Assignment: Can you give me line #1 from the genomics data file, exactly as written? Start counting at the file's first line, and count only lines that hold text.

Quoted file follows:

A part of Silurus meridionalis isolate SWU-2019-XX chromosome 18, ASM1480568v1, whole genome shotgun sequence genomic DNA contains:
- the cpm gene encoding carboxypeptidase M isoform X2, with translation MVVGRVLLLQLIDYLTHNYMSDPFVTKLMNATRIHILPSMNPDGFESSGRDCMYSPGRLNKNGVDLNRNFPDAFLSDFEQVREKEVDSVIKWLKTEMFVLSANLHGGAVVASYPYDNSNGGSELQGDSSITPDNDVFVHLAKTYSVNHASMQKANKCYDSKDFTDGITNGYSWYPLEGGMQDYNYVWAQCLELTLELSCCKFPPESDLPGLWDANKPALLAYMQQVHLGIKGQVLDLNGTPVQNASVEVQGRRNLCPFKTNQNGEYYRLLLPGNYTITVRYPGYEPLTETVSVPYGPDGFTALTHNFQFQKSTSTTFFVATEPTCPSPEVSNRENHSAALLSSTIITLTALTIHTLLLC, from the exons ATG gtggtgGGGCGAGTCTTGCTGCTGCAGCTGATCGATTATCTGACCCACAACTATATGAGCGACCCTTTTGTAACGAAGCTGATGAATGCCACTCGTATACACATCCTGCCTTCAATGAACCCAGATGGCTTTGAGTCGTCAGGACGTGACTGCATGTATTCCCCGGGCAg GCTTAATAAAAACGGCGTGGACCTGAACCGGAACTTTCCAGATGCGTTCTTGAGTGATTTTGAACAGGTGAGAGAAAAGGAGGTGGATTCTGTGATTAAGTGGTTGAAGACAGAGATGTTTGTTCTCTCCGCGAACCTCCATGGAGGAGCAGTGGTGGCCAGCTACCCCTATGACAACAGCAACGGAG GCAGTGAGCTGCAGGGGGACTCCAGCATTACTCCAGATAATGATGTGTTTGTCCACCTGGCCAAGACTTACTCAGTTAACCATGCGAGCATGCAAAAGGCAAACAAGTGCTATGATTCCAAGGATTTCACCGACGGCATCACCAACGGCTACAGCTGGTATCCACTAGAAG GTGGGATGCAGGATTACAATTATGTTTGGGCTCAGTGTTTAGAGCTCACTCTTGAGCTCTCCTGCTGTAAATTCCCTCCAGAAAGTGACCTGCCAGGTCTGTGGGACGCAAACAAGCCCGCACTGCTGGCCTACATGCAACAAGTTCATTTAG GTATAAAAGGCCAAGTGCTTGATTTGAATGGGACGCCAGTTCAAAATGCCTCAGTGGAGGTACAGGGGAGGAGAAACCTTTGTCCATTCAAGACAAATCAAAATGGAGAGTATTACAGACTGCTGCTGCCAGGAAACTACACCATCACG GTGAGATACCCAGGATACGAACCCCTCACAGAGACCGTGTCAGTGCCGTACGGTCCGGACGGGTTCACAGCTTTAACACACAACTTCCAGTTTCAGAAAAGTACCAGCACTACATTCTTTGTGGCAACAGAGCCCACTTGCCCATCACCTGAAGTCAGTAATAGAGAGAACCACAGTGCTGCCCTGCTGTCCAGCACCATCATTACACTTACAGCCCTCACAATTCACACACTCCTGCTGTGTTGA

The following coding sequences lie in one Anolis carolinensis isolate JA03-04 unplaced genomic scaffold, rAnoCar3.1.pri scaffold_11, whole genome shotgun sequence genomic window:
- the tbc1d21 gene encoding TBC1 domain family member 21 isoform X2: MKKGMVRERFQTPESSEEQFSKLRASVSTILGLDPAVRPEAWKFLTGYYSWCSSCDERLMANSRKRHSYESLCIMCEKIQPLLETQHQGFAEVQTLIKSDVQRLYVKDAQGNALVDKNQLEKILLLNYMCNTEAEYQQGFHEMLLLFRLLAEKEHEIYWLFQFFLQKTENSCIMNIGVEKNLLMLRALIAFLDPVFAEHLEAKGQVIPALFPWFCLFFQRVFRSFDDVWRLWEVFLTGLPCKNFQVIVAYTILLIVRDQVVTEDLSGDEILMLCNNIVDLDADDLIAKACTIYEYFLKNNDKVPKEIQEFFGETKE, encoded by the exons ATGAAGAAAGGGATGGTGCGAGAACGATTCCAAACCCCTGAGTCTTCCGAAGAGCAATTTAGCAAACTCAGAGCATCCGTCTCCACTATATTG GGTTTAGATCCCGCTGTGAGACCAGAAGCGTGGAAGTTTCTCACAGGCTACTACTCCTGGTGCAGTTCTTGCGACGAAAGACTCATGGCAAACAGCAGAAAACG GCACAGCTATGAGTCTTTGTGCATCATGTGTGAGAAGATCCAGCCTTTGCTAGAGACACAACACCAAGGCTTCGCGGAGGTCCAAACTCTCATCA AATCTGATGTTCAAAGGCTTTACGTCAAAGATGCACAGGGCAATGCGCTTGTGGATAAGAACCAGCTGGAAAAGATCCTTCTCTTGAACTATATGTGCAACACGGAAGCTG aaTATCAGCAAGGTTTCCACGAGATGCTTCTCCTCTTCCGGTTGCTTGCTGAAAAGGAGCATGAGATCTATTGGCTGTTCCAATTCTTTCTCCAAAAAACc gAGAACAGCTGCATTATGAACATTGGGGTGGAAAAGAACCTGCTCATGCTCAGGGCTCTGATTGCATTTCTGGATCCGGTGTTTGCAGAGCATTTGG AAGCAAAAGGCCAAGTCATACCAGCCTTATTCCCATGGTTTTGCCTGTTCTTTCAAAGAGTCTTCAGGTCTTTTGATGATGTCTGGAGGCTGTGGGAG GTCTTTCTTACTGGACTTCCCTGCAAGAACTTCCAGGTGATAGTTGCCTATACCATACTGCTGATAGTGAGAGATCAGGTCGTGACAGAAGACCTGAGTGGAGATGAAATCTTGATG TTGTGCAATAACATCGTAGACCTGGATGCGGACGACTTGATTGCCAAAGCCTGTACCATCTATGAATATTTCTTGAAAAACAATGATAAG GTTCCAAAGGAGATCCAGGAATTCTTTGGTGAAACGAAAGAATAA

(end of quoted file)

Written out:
A part of Silurus meridionalis isolate SWU-2019-XX chromosome 18, ASM1480568v1, whole genome shotgun sequence genomic DNA contains: